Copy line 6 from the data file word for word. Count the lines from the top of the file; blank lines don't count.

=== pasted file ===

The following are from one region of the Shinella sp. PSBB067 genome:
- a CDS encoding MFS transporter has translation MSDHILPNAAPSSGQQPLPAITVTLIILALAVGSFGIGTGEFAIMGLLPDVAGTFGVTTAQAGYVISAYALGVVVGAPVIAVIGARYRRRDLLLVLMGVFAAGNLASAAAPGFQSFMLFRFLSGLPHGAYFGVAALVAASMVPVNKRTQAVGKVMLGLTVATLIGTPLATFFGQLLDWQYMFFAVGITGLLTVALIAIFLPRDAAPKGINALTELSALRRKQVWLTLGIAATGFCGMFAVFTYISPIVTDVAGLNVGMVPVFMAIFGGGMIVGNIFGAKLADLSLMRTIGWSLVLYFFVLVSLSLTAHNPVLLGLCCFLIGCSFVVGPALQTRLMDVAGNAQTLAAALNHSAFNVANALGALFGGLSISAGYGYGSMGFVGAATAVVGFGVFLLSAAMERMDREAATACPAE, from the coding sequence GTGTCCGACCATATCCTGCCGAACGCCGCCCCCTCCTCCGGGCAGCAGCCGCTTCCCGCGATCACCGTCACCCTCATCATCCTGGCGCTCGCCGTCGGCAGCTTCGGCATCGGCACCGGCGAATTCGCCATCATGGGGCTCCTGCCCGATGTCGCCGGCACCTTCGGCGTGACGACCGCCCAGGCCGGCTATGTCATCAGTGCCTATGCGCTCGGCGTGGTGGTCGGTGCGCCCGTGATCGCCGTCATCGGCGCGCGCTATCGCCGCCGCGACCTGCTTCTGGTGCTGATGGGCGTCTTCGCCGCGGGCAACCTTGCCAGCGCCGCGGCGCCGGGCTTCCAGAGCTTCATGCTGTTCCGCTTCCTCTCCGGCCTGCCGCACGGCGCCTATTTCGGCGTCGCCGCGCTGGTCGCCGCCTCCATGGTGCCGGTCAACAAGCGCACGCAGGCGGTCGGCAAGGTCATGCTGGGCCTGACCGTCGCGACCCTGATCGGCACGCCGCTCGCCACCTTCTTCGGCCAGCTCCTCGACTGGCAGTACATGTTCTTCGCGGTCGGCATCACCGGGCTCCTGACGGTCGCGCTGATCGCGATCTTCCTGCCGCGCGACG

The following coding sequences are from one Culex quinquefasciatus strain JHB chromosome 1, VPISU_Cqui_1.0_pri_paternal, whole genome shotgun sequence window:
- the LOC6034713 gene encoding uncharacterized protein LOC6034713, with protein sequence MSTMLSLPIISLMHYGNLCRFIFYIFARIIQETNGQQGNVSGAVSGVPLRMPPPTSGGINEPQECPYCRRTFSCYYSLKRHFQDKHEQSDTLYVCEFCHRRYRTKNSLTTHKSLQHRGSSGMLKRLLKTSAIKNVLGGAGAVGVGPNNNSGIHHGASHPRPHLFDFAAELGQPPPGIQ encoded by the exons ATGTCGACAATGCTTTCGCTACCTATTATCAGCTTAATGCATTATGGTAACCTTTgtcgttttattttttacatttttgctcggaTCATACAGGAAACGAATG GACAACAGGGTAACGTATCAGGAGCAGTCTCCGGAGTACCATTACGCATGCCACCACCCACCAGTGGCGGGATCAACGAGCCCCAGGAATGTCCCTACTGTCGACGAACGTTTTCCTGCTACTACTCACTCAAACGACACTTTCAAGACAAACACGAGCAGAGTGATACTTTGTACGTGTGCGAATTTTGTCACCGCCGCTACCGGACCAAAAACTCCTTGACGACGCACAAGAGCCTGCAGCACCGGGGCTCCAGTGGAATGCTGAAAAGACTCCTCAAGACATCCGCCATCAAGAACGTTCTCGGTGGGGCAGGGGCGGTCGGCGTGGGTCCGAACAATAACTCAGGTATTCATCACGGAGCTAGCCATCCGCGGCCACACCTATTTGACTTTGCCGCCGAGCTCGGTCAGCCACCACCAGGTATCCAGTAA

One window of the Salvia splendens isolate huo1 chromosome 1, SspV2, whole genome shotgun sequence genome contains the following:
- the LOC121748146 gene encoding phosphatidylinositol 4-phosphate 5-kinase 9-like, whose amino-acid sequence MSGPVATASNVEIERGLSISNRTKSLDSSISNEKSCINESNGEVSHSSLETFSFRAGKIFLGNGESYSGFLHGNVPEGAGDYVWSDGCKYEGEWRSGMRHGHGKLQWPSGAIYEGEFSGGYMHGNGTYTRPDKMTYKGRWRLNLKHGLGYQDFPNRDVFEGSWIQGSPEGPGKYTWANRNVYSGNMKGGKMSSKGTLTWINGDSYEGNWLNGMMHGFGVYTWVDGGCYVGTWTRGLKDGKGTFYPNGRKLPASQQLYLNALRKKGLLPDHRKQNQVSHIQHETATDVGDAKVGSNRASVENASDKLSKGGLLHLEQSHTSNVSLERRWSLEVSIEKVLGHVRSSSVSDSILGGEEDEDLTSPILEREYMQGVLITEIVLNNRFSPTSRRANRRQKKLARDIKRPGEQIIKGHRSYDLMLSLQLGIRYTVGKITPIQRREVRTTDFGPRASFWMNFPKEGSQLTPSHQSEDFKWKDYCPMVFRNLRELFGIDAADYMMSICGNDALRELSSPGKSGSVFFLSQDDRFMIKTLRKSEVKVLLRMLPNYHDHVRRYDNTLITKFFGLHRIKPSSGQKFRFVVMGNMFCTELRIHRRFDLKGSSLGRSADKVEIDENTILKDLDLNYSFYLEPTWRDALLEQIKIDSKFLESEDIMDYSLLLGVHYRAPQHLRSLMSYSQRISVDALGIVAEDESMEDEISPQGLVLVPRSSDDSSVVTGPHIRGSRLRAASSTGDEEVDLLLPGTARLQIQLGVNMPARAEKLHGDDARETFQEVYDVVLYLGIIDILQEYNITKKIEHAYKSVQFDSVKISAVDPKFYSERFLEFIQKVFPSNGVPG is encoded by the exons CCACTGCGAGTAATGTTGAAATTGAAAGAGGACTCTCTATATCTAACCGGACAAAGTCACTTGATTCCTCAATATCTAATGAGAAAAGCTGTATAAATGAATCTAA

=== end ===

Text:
- the LOC121748146 gene encoding phosphatidylinositol 4-phosphate 5-kinase 9-like, whose amino-acid sequence MSGPVATASNVEIERGLSISNRTKSLDSSISNEKSCINESNGEVSHSSLETFSFRAGKIFLGNGESYSGFLHGNVPEGAGDYVWSDGCKYEGEWRSGMRHGHGKLQWPSGAIYEGEFSGGYMHGNGTYTRPDKMTYKGRWRLNLKHGLGYQDFPNRDVFEGSWIQGSPEGPGKYTWANRNVYSGNMKGGKMSSKGTLTWINGDSYEGNWLNGMMHGFGVYTWVDGGCYVGTWTRGLKDGKGTFYPNGRKLPASQQLYLNALRKKGLLPDHRKQNQVSHIQHETATDVGDAKVGSNRASVENASDKLSKGGLLHLEQSHTSNVSLERRWSLEVSIEKVLGHVRSSSVSDSILGGEEDEDLTSPILEREYMQGVLITEIVLNNRFSPTSRRANRRQKKLARDIKRPGEQIIKGHRSYDLMLSLQLGIRYTVGKITPIQRREVRTTDFGPRASFWMNFPKEGSQLTPSHQSEDFKWKDYCPMVFRNLRELFGIDAADYMMSICGNDALRELSSPGKSGSVFFLSQDDRFMIKTLRKSEVKVLLRMLPNYHDHVRRYDNTLITKFFGLHRIKPSSGQKFRFVVMGNMFCTELRIHRRFDLKGSSLGRSADKVEIDENTILKDLDLNYSFYLEPTWRDALLEQIKIDSKFLESEDIMDYSLLLGVHYRAPQHLRSLMSYSQRISVDALGIVAEDESMEDEISPQGLVLVPRSSDDSSVVTGPHIRGSRLRAASSTGDEEVDLLLPGTARLQIQLGVNMPARAEKLHGDDARETFQEVYDVVLYLGIIDILQEYNITKKIEHAYKSVQFDSVKISAVDPKFYSERFLEFIQKVFPSNGVPG is encoded by the exons CCACTGCGAGTAATGTTGAAATTGAAAGAGGACTCTCTATATCTAACCGGACAAAGTCACTTGATTCCTCAATATCTAATGAGAAAAGCTGTATAAATGAATCTAA